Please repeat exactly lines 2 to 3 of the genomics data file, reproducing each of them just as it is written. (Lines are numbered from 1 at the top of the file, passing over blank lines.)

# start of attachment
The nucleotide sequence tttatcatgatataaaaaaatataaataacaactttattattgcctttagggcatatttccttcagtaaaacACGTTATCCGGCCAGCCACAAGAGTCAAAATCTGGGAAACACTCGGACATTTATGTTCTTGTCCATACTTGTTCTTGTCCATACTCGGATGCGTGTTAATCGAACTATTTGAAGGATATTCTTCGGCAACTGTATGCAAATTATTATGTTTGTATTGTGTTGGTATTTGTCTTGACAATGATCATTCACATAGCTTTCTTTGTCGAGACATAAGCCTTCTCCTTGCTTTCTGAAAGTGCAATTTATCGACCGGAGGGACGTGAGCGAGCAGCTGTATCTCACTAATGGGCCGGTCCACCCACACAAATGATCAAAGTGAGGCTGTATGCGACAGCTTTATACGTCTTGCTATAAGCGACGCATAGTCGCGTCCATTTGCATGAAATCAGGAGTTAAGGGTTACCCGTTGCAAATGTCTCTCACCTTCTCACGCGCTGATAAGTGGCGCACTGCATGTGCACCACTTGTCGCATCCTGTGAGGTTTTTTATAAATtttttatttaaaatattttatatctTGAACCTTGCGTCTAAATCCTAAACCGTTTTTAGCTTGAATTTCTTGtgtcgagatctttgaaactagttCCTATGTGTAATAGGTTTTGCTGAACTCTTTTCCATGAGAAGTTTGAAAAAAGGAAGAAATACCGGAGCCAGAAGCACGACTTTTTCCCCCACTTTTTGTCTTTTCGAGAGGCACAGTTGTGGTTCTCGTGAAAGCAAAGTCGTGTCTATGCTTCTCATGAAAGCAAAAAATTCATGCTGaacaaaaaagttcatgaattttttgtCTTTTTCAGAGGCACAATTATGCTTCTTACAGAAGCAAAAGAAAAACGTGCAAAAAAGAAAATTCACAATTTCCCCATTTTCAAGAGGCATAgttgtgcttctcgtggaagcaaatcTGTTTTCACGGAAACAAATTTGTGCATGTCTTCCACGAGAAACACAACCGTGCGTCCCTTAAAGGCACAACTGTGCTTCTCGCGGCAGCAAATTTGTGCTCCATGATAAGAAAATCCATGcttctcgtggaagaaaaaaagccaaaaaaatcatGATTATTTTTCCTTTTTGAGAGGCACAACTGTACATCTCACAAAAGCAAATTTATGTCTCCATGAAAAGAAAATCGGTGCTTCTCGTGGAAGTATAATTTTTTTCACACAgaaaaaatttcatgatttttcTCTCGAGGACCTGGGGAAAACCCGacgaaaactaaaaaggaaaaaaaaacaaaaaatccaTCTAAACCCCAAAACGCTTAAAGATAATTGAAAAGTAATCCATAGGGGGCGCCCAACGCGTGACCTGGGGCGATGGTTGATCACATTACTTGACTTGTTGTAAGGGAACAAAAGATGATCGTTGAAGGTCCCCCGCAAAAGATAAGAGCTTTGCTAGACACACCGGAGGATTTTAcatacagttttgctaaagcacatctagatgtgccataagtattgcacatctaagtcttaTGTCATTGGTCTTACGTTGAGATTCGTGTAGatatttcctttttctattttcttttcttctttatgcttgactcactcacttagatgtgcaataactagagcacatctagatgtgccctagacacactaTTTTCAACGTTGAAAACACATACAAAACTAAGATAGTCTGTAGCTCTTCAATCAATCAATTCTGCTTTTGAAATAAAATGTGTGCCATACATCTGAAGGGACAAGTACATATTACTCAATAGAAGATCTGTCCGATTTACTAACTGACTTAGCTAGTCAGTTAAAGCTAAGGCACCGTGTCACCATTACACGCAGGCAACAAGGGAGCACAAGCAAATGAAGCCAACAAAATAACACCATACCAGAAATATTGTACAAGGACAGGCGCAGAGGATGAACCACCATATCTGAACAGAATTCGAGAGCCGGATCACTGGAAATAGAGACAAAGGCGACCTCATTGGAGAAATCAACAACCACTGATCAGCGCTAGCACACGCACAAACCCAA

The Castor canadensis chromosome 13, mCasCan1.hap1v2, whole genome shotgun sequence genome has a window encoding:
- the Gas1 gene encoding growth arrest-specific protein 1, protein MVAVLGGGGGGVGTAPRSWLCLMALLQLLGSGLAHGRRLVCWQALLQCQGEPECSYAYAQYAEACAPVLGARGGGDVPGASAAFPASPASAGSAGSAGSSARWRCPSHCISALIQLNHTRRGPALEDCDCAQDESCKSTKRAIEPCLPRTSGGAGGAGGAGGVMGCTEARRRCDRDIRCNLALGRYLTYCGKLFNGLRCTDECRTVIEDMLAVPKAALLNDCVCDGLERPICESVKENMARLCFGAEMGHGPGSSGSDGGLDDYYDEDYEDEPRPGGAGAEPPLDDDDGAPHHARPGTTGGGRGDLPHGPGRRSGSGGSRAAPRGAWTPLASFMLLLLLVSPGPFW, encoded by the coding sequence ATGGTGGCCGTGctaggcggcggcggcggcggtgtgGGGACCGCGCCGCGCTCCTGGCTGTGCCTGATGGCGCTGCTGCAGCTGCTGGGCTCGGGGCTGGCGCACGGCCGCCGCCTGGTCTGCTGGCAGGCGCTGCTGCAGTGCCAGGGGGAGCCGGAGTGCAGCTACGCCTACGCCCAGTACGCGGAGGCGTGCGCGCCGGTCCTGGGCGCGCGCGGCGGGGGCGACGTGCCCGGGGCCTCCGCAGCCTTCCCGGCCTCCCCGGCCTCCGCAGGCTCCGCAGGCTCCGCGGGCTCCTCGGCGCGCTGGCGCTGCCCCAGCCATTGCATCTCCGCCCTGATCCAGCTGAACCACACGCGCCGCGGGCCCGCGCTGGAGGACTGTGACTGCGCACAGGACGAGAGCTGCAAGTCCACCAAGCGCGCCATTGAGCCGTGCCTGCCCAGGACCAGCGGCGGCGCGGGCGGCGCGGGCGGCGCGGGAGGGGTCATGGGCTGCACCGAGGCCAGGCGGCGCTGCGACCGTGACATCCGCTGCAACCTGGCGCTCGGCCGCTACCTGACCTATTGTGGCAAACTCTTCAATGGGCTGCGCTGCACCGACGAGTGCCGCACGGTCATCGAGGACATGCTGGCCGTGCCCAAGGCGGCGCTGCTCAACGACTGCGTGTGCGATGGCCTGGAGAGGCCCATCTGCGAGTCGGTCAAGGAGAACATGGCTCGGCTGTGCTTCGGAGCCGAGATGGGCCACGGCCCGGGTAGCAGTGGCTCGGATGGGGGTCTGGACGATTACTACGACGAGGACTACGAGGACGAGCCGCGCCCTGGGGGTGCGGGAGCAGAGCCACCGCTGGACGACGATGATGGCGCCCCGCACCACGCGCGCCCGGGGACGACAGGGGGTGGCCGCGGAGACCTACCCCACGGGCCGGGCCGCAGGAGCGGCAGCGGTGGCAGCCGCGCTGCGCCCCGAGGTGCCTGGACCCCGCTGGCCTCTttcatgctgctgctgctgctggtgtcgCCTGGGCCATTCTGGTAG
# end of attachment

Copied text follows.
The Castor canadensis chromosome 13, mCasCan1.hap1v2, whole genome shotgun sequence genome has a window encoding:
- the Gas1 gene encoding growth arrest-specific protein 1, protein MVAVLGGGGGGVGTAPRSWLCLMALLQLLGSGLAHGRRLVCWQALLQCQGEPECSYAYAQYAEACAPVLGARGGGDVPGASAAFPASPASAGSAGSAGSSARWRCPSHCISALIQLNHTRRGPALEDCDCAQDESCKSTKRAIEPCLPRTSGGAGGAGGAGGVMGCTEARRRCDRDIRCNLALGRYLTYCGKLFNGLRCTDECRTVIEDMLAVPKAALLNDCVCDGLERPICESVKENMARLCFGAEMGHGPGSSGSDGGLDDYYDEDYEDEPRPGGAGAEPPLDDDDGAPHHARPGTTGGGRGDLPHGPGRRSGSGGSRAAPRGAWTPLASFMLLLLLVSPGPFW, encoded by the coding sequence ATGGTGGCCGTGctaggcggcggcggcggcggtgtgGGGACCGCGCCGCGCTCCTGGCTGTGCCTGATGGCGCTGCTGCAGCTGCTGGGCTCGGGGCTGGCGCACGGCCGCCGCCTGGTCTGCTGGCAGGCGCTGCTGCAGTGCCAGGGGGAGCCGGAGTGCAGCTACGCCTACGCCCAGTACGCGGAGGCGTGCGCGCCGGTCCTGGGCGCGCGCGGCGGGGGCGACGTGCCCGGGGCCTCCGCAGCCTTCCCGGCCTCCCCGGCCTCCGCAGGCTCCGCAGGCTCCGCGGGCTCCTCGGCGCGCTGGCGCTGCCCCAGCCATTGCATCTCCGCCCTGATCCAGCTGAACCACACGCGCCGCGGGCCCGCGCTGGAGGACTGTGACTGCGCACAGGACGAGAGCTGCAAGTCCACCAAGCGCGCCATTGAGCCGTGCCTGCCCAGGACCAGCGGCGGCGCGGGCGGCGCGGGCGGCGCGGGAGGGGTCATGGGCTGCACCGAGGCCAGGCGGCGCTGCGACCGTGACATCCGCTGCAACCTGGCGCTCGGCCGCTACCTGACCTATTGTGGCAAACTCTTCAATGGGCTGCGCTGCACCGACGAGTGCCGCACGGTCATCGAGGACATGCTGGCCGTGCCCAAGGCGGCGCTGCTCAACGACTGCGTGTGCGATGGCCTGGAGAGGCCCATCTGCGAGTCGGTCAAGGAGAACATGGCTCGGCTGTGCTTCGGAGCCGAGATGGGCCACGGCCCGGGTAGCAGTGGCTCGGATGGGGGTCTGGACGATTACTACGACGAGGACTACGAGGACGAGCCGCGCCCTGGGGGTGCGGGAGCAGAGCCACCGCTGGACGACGATGATGGCGCCCCGCACCACGCGCGCCCGGGGACGACAGGGGGTGGCCGCGGAGACCTACCCCACGGGCCGGGCCGCAGGAGCGGCAGCGGTGGCAGCCGCGCTGCGCCCCGAGGTGCCTGGACCCCGCTGGCCTCTttcatgctgctgctgctgctggtgtcgCCTGGGCCATTCTGGTAG